While writing my final California Rising novel, I spent the past year buried in research books. One man dominated my days. Kit Carson. I loosely based my hero, Peter Brondi, on him.
I feel like Kit Carson became my friend. When I first began researching for Chasing the Wind, I deemed Carson a heartless killer. He was known as the greatest Indian fighter of all time. Responsible for the deaths of thousands of Indians, Carson helped slaughter the peaceful California Indians along the Sacramento River during the Bear Flag Revolt. He killed Californios and Mexicans alike. He had so much blood on his hands. But the more I read about Carson, the more I developed compassion for this man determined to protect his family and see his nation win the West.
The Californios called Carson, El Lobo, the wolf. They feared Carson more than any other man. A quiet, soft-spoken Missourian of smallish stature and sharp blue eyes, Carson never learned to read. This embarrassed him. He wanted California for the Union and was a hero of the Mexican War. Above all, Carson was a patriot. He loved his nation. I have no idea if he loved the Lord, but Carson did value religion.
In his early thirties, he left the Presbyterian Church to join the Catholic Church in order to marry 14-year-old Josefa Jaramillo, the daughter of a wealthy and prominent Mexican couple in Taos, New Mexico. This may sound strange to us today, but grown men married girls in those days due to the fact that men established themselves before starting their families and girls were considered adults at an early age. Women regularly died in childbirth. Most folks did not live to be old. It was a different time with different social norms. I was very aware of this while crafting my story. I wanted to stay true to history, while not stirring up the sensibilities of modern-day readers.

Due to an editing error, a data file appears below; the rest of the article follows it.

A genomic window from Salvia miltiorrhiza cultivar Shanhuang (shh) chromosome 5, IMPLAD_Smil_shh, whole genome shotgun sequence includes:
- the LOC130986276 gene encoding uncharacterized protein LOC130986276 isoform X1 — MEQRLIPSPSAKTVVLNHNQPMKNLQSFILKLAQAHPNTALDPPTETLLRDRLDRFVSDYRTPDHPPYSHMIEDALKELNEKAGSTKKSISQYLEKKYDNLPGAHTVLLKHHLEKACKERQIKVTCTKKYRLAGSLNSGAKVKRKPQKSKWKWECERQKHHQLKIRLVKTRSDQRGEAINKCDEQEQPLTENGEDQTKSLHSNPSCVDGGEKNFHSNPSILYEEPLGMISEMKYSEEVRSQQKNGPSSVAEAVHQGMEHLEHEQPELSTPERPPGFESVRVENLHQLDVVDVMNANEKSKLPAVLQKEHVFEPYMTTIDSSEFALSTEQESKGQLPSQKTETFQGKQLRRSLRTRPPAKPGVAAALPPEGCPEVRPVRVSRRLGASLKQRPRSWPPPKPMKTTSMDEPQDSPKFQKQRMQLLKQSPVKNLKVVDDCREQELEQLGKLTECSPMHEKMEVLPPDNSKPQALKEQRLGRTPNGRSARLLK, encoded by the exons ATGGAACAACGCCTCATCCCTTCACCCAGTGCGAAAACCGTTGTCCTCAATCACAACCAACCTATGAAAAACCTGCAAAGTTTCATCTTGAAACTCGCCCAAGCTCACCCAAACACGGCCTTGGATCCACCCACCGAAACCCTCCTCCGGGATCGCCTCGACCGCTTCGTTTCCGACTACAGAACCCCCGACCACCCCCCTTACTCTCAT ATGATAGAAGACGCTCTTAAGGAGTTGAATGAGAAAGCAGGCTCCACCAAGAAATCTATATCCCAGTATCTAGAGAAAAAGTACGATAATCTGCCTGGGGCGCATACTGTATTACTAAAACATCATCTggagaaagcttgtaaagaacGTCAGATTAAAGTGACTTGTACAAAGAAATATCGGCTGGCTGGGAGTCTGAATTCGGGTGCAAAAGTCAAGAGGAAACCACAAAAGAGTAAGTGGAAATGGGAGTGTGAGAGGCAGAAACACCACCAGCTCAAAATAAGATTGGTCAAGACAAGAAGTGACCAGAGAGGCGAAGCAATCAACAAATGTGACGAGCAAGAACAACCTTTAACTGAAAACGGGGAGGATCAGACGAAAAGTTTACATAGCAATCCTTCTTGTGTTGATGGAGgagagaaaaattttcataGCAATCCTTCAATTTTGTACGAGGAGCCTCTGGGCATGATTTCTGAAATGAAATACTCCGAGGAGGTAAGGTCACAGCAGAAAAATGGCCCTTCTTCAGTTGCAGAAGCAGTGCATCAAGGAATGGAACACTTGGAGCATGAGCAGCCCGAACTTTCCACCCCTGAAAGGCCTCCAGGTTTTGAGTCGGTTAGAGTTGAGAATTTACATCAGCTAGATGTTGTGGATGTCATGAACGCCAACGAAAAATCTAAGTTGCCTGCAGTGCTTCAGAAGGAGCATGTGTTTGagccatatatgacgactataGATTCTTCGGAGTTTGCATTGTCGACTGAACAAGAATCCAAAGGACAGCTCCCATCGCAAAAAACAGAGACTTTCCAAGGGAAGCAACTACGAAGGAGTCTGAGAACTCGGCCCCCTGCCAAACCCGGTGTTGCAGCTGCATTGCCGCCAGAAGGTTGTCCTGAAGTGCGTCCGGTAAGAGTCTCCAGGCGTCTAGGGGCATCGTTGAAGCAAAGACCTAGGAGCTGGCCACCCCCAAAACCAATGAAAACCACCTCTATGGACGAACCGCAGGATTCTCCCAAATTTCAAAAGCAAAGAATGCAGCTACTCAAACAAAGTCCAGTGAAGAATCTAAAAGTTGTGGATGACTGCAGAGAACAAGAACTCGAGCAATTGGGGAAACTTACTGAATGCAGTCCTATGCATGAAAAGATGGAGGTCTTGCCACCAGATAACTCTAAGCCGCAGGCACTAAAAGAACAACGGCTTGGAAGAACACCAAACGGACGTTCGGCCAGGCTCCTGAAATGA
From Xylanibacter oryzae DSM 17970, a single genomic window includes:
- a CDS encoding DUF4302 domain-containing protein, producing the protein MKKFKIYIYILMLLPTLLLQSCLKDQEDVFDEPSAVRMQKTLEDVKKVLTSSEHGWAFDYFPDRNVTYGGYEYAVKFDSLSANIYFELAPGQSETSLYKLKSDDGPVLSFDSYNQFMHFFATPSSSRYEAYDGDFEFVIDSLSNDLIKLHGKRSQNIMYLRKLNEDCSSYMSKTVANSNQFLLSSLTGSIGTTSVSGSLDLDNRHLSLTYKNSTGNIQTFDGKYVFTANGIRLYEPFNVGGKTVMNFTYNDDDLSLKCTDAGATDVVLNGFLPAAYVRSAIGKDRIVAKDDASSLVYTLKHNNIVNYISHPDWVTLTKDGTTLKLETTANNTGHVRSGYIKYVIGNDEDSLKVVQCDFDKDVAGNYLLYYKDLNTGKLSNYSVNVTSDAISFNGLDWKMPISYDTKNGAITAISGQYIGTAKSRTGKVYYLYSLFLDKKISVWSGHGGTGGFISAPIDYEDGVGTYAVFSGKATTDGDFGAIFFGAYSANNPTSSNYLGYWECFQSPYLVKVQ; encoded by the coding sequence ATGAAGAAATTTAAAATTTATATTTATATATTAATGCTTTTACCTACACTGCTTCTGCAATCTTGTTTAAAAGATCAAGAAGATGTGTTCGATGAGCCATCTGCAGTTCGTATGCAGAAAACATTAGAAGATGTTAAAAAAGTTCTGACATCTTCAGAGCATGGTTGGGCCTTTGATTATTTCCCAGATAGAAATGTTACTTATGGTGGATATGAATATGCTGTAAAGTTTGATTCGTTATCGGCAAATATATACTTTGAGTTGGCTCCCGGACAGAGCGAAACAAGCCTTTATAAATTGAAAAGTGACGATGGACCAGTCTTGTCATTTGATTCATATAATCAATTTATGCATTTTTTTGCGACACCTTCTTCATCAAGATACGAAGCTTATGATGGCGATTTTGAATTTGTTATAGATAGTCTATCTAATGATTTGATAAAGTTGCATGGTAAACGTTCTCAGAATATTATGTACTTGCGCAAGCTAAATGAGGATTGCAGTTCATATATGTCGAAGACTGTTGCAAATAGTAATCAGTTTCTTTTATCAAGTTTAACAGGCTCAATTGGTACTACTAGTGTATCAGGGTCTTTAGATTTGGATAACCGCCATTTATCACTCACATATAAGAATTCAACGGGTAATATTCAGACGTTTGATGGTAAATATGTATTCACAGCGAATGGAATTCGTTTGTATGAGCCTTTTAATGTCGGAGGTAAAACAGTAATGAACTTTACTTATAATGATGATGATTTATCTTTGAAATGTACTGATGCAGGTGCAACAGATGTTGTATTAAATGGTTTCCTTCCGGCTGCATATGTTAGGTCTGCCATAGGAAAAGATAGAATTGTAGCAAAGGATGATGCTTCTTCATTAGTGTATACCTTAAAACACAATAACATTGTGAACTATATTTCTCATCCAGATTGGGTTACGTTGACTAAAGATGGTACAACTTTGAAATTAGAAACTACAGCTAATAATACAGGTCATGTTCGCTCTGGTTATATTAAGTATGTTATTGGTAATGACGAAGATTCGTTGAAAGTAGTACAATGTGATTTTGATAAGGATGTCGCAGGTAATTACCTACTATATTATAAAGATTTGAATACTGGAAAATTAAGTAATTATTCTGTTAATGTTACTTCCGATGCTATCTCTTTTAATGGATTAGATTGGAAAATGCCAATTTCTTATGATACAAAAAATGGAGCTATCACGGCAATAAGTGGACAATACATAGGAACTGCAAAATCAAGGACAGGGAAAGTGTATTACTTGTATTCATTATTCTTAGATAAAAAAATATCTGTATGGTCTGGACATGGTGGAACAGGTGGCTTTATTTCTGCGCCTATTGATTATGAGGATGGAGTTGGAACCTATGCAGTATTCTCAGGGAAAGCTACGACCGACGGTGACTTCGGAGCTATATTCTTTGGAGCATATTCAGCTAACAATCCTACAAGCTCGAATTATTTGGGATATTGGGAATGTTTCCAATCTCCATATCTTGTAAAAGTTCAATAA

Isabella my heroine is a teenager in my story, but I never outright reveal her age. Peter is in his late twenties. This was about Carson’s age when he married his first wife, an Arapaho Indian girl named Singing Grass. It was rumored Carson gained his first whiff of fame in the gun battle he fought with another mountain man to win the beautiful Singing Grass’s hand. I envisioned Peter and Isabella’s love story out of the ashes of Carson’s youthful love for Singing Grass, who died soon after giving him two daughters, only one girl lived.
Carson’s second wife, a Cheyenne woman, divorced him within a year the Indian way, by setting his belongings and his young daughter outside of her tent. No children came from that brief wedlock. Carson then took his little daughter back to Missouri and left her with his family. His greatest desire for his daughter was schooling. He wanted more than anything for his daughter to learn to read. For the next eight years, Carson split his time between St. Louis with his daughter and his trapping duties in Taos, New Mexico. During this time, he married the captivating Josefa and had eight more children with her. When Josefa died at 40 years old, after complications from having their final child, Carson was devastated. A month later, in his 58th year, he followed his beloved Josefa to the grave. Here is Josefa with one of Carson’s sons.